6. Introduction to Tableau Date Functions

Overview

In this lesson, we learn how to use some of Tableau's most popular date functions, DATEPART(), DATETRUNC() and DATEDIFF.

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Summary

Dates in Tableau

- Dates have their own set of functions in Tableau
- However, most of the time, you will only use two functions DATEPART() and DATETRUNC()
- These functions are normally accessed through the pill dropdown, rather than typed

How DATEPART() works

- Isolates a particular part of a date (e.g. month) and returns that value
- Can be used to calculate all units sold in a calendar month
- However, if you have mulitple years of data, it will combine the March sales for all years

How DATETRUNC() works

- Converts a date back to the beginning of a specific time period (e.g. quarter)
- For example, if a row of data contained 28/2/2015, this would be converted to 1/1/2015
- Works for all different types of units (year, quarter, month, week etc.)

How DATEDIFF() works

- Accepts a unit (e.g. quarter) and two dates as arguments
- Calculates the number of units between two dates
- Output value depends on both the dates and the units accepted by the function

Transcript

Tableau provides you with many different date functions. Most of which we tend to use from the pill drop-down in the shelf. When I hit the drop-down option, I can see lots of different date value options from year, month, to week num and weekday. Each of these options represents a date function applied to the date column. Let's say, I double click on month and then select this pill, so I can view the formula. And this particular option uses the DATEPART function that returns a numeric value indicating the part of the date field specified by month.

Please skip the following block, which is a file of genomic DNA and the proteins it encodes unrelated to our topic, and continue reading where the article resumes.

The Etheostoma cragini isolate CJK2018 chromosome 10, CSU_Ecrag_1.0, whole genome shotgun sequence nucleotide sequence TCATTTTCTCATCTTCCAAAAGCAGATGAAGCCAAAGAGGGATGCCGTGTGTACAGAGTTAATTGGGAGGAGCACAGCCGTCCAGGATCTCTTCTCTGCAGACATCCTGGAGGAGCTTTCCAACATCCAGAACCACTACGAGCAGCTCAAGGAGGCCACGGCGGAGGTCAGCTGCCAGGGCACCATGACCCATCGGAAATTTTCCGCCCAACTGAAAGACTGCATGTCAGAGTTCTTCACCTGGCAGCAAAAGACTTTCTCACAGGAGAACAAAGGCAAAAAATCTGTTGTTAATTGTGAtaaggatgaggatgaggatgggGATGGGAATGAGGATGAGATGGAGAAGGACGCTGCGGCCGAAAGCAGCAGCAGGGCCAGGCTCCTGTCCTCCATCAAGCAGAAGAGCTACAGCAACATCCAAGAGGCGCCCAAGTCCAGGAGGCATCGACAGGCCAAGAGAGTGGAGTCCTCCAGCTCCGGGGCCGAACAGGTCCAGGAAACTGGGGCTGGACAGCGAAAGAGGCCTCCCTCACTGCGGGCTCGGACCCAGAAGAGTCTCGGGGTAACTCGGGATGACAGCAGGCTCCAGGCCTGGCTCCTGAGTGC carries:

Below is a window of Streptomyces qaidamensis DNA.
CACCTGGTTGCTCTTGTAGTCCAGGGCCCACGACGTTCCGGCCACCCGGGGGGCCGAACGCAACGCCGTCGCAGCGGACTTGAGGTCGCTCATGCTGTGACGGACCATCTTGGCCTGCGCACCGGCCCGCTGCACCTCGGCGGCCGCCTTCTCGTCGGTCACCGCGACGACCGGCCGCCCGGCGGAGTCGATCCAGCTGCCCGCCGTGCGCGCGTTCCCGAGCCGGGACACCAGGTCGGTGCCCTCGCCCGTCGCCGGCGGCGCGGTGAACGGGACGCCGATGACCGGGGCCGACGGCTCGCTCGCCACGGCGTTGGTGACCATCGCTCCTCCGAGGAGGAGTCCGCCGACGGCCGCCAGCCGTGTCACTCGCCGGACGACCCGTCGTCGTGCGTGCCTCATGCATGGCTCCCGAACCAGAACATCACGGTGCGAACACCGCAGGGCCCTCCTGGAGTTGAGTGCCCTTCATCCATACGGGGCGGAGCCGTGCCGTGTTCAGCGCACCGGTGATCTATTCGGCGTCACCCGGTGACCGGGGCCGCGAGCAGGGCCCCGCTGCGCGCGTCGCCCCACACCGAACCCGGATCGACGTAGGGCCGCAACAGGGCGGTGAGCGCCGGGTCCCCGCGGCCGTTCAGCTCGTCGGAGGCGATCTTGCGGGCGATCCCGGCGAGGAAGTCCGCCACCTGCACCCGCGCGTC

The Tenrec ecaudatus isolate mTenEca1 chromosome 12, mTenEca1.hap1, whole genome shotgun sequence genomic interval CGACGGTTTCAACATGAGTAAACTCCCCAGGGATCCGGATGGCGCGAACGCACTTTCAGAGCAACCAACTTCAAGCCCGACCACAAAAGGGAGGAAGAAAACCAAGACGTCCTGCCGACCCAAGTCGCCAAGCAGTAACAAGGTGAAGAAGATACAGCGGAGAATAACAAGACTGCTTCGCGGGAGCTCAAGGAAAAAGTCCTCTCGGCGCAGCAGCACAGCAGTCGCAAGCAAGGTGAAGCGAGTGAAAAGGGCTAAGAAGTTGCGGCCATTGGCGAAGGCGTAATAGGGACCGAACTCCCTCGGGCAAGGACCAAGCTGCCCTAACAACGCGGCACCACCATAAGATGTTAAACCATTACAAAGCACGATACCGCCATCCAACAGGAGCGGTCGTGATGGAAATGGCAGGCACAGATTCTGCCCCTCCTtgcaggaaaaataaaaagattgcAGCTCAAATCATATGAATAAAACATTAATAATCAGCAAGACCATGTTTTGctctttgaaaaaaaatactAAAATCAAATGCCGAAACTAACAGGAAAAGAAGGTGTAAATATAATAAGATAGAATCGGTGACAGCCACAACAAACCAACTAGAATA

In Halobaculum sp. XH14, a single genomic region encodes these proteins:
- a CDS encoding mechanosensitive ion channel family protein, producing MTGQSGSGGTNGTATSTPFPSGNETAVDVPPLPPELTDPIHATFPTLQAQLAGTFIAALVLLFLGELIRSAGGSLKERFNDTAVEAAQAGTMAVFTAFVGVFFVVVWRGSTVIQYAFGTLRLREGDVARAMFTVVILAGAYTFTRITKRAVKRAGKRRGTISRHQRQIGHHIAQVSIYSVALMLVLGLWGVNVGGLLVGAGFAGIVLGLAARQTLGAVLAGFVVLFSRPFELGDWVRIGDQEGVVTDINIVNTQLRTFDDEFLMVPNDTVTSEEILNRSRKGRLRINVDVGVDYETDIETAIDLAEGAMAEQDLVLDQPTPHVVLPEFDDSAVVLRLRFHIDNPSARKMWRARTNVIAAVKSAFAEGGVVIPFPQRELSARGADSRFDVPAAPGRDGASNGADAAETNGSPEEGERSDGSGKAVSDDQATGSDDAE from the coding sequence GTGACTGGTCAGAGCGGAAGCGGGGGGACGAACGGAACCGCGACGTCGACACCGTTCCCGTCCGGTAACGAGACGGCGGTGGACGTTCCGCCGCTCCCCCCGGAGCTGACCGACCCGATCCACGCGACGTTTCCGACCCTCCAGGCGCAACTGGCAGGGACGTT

So for example, all of the sales that contributes to this particular point, has a DATEPART month of three which corresponds to March. With DATEPART, because it's simply analyzes the month element of your date, it doesn't actually distinguish between sales in 2012 or 2013. Instead, adds all the March sales together, regardless of year. While this may be of benefit the auto occasion, it's much more likely you'll want to see March data for 2012, 2013 and 2014 separately. And to do this, we use a different date function called DATETRUNC.

So let's hit the drop down and this time I'll select month, but in the second part of the menu, you can see that a year is included, which means in my visualization, May 2012 is different to May 2013.

Let's now look at this formula. It's in the exact same format as before where month is specified as the unit, I use the same date column, but the function is called DATETRUNC, instead of DATEPART. DATETRUNC is simply a rounding function that takes a particular date and runs it to a particular date for the correct month or quarter, depending on the unit you specify. So for example, if I had a sale on the 23rd of January, DATETRUNC accepting month would round this back to the 1st of January. If DATETRUNC was accepting quarters, then a sale on the 1st of August would be truncated back to the 1st of July, representing the start of Q3. And this way, DATETRUNC tends to be much more valuable than DATEPART. For both DATEPART and DATETRUNC, a string of text from one of the following options needs to be passed to the function. Typically I tend to use quarter and month probably the most, but this depends entirely on your data set.